Peter Ford and colleagues report in this issue of CMAJ that male prison inmates in either provincial or federal prisons in Ontario have a "significantly higher" rate of death than those not in custody.
Wobeser and colleagues examined causes of death (violent and natural) among people in custody in Ontario and compared those findings across 3 custodial systems (federal penitentiaries, provincial prisons and police cells). The authors found that a total of 308 inmates died in custody between 1990 and 1999. Of the 283 deaths involving men, well over half (168) were due to violent causes: suicide by strangulation (90), poisoning or toxic effect (48), and homicide (16). Natural causes accounted for 115 of the deaths, with cardiovascular disease being the most common cause (62) followed distantly by cancer (18 cases).
"The most striking difference was with violent deaths, with overdose being 50 and 20 times more common in the federal and provincial inmate populations, respectively, than in the general male population," write the authors.
In a related editorial, Stefan Fruehwald and Patrick Frottier compare the findings of Wobeser et al with previous findings from around the world and recommend further work be done to find out more about individual risk factors, precursors of deaths and preventive factors.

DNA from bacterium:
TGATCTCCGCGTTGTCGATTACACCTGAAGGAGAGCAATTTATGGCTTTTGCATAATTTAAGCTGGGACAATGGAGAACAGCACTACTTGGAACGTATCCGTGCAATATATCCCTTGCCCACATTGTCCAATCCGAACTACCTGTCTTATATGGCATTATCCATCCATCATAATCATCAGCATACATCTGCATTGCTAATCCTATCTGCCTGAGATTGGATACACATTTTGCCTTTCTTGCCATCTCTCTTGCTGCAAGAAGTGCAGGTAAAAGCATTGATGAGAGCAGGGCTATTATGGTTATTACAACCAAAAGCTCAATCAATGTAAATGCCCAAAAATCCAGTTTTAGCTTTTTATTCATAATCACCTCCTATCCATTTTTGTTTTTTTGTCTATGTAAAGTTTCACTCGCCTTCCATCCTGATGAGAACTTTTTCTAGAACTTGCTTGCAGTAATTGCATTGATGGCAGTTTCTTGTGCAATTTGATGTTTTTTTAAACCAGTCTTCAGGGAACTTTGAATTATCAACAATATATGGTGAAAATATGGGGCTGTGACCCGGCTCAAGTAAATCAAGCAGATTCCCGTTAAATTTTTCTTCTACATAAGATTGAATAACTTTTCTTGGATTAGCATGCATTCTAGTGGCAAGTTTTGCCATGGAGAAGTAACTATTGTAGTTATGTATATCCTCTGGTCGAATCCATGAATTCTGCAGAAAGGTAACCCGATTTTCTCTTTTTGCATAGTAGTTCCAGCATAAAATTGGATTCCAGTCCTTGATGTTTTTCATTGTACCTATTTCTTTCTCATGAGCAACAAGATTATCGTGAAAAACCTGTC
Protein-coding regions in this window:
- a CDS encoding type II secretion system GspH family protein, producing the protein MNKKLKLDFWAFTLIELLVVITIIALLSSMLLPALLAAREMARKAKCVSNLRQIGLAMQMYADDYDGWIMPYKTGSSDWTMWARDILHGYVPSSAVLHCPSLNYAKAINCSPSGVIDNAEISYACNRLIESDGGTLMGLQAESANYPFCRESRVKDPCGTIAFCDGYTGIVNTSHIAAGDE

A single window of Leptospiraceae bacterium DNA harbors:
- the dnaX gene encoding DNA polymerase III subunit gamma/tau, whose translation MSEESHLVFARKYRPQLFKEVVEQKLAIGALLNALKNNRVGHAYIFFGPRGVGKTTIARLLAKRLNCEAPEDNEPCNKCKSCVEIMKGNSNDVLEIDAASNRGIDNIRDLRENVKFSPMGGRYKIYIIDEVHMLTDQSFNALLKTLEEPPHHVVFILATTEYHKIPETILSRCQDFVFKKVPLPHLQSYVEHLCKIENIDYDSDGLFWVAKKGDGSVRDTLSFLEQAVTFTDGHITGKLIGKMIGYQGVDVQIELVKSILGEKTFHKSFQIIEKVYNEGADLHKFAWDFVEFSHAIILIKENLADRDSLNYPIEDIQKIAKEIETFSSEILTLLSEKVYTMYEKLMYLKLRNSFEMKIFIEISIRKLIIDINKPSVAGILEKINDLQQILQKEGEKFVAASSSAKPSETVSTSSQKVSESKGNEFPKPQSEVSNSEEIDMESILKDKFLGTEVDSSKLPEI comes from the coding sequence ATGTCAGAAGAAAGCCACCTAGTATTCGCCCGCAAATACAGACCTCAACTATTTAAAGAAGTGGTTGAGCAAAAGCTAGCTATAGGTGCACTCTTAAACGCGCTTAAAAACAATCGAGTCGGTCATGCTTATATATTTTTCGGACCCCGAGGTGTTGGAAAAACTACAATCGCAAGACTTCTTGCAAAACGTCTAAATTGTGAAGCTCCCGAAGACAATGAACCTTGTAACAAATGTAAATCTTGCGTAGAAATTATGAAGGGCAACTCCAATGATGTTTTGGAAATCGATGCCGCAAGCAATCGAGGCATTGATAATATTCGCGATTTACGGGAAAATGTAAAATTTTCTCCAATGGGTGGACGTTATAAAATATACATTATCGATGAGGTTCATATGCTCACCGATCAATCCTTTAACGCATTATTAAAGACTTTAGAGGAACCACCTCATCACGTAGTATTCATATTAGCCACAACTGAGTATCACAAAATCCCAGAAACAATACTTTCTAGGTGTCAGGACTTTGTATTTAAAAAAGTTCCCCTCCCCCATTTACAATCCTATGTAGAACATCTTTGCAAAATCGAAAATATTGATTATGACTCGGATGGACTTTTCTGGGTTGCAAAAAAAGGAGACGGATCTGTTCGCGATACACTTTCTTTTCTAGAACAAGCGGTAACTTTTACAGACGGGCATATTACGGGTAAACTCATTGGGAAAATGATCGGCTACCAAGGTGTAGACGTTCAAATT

Page: 1 Related medicine news :1
Contact: Dr. Peter Ford
Canadian Medical Association Journal
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. Risk of cardiac death after radiotherapy for breast cancer has declined, study finds7
. Study shows risk of cardiac death after radiation for breast cancer has dramatically decreased8
. Neuronal death and processing of Tau protein in Alzheimers disease9
. New guideline tackles leading cause of mother and child death10
. Tobacco industry pays scientists to challenge secondhand smokes link to infant death risk11
. Heart surgeons publish death rates